Red clay pot

Artefacts as markers in museums

Written by Imelda Miller, Curator, First Nations Cultures

What is your mark?

Have you ever thought about marks or mark-making? From a mark on a page like a cross or a fingerprint, a carving on an object or into the earth, a photograph or digital moving image, an heirloom passed down generation to generation, or a story passed from one person to another about an event, person or place in time. The collections of objects at the museum are like marks or mark-makers in time. Objects are like containers of stories and messages, a legacy from the past and present to the future. Have you ever thought the marks or messages you are leaving for future generations, in your family, school or community? Members of the Australian South Sea Islander Community are working with researchers in museums and archives to find physical markers of their ancestors.

Black and white image of a group of people standing in front of a building with a thatched roof

A group of South Sea Islander men near a grass hut in Burrum Heads. c1863-1906. Image: Queensland Museum Collection, R. Trevor.

Working together to uncover new and old marks

One of the many privileges of being a curator in the First Nations Cultures team is the opportunity to work on projects with, in and for communities. One of our recent projects is the Archaeology, collections and Australian South Sea Islander lived experiences research project. Like many of our projects, priority is given to working with community to develop a project with meaningful outcomes.

Queensland Museum staff with our researchers from our partner organisations have been working with Queensland Australian South Sea Islander communities in Ayr, Mackay, Rockhampton and Joskeleigh to create a greater awareness about the communities’ achievements, experiences, and the landscape in which they live. The team are looking for markers left by South Sea Islander ancestors in collections and archives as well as in the physical landscape – a fingerprint, statue, names, places, and events of the past. It is important to acknowledge that the Australian South Sea Islander story is not one homogeneous story, voice, or experience – there are in fact many.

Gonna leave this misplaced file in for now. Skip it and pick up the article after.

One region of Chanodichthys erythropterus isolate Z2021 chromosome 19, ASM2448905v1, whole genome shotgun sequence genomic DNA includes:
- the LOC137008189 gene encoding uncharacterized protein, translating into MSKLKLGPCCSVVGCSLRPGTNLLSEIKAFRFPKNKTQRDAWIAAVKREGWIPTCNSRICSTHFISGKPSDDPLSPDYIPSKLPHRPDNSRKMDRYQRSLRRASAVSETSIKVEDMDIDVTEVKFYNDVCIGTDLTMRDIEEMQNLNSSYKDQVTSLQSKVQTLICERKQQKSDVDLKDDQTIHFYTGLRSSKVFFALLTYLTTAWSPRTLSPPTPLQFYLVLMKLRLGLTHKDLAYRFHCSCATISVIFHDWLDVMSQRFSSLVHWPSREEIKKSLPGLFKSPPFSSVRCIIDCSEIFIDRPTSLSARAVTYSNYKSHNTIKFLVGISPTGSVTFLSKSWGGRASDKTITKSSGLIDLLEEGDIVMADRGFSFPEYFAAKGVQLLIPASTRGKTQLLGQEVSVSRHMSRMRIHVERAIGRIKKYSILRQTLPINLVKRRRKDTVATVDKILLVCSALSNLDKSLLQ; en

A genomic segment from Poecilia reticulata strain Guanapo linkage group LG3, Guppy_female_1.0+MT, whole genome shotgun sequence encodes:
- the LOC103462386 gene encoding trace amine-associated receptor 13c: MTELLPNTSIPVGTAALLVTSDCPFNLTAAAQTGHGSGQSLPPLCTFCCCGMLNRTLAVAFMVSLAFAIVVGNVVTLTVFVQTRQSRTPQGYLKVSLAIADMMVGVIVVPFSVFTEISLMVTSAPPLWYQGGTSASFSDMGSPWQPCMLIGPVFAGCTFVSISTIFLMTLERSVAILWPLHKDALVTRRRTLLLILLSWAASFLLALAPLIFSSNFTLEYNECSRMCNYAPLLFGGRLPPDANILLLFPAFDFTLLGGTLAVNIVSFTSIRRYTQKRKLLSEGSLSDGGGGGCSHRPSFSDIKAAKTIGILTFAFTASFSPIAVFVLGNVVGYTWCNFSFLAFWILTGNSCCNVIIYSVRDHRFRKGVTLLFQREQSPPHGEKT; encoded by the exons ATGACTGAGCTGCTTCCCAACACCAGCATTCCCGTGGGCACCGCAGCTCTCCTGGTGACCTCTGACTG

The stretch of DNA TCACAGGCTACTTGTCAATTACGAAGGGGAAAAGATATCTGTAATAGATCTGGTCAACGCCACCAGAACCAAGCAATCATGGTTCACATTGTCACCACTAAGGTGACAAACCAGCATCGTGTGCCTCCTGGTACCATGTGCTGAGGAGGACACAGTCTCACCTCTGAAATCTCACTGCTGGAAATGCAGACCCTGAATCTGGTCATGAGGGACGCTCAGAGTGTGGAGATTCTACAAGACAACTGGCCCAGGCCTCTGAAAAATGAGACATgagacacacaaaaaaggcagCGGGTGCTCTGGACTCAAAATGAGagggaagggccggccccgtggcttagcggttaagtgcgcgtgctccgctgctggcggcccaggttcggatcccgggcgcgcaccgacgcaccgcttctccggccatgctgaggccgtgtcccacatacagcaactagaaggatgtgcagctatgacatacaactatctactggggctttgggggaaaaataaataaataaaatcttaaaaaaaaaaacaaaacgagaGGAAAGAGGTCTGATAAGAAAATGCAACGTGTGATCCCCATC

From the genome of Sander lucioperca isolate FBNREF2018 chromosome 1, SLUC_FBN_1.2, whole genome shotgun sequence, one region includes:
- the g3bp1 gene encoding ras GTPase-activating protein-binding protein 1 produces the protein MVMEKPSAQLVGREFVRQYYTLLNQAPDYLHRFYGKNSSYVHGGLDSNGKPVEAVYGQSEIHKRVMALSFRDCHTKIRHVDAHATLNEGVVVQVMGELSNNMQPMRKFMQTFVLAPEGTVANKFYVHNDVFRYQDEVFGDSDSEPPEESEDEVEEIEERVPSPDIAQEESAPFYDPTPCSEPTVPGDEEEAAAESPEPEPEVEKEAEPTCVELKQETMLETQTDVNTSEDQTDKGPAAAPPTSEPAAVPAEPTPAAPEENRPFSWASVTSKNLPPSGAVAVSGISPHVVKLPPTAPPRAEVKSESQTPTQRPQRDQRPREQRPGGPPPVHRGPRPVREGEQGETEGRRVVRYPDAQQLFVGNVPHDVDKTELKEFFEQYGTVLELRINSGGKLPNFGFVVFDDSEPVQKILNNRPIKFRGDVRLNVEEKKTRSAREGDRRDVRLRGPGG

image of post it notes on white board

Australian South Sea Islander community workshop in Mackay, Queensland, 2021. Image: Queensland Museum.

Australian South Sea Islander community marks in landscape

In a bid to uncover or unveil some of the communities experiences our team has been conducting workshops on material culture (objects), cultural landscape mapping and archaeological excavations in regional communities. The collections-based workshops, facilitated by museum professionals, create spaces for conversations with, for, about and by the Australian South Sea Islander community. The aim of the workshops is to encourage the community to engage and share a conversation about identifying the important people, places and events that connect to, or have shaped, their Australian South Sea Islander identity or experiences in the world. It is important to know there are not many markers left in the landscape referring to this history nor is it well known in the wider community.

As a team we work together to build connections between the artefacts in the collections in major collection institutional, in regional, state, national and international public collections and private collections. Some of the key finds in these collections include, documents, photographs, maps, petitions, old and contemporary artefacts of more recent histories. Through the disciplines of archaeology and museology we are working to connect these marks or artefacts, with people and place, allowing us to create a narrative that is representative of the community today. Do you have any artefacts connected to the histories of the Queensland Australian South Sea Islander community?

Australian South Sea Islanders steel headed axe from the collection

Steel headed axe with shell inlay from the Solomon Islands. Image: Queensland Museum Collection E310

Leaving a mark

Already through the workshops and the archaeology exploration we can see some new markers in the landscape and in the archives. By connecting Queensland’s Australian South Sea Islander community with artefacts in the larger cultural landscape, a re-telling of this narrative begins to develop that is more representative of community’s experience, achievements, and contributions to Queensland. In turn, we are leaving a special marker, for Queensland’s future generations.

Imelda Miller looking through collection material related to the Queensland Government’s Recognition ceremony

Curator, Imelda Miller looking through collection material related to the Queensland Government's Recognition ceremony memorabilia from 7 September 2000. Image: Queensland Museum.

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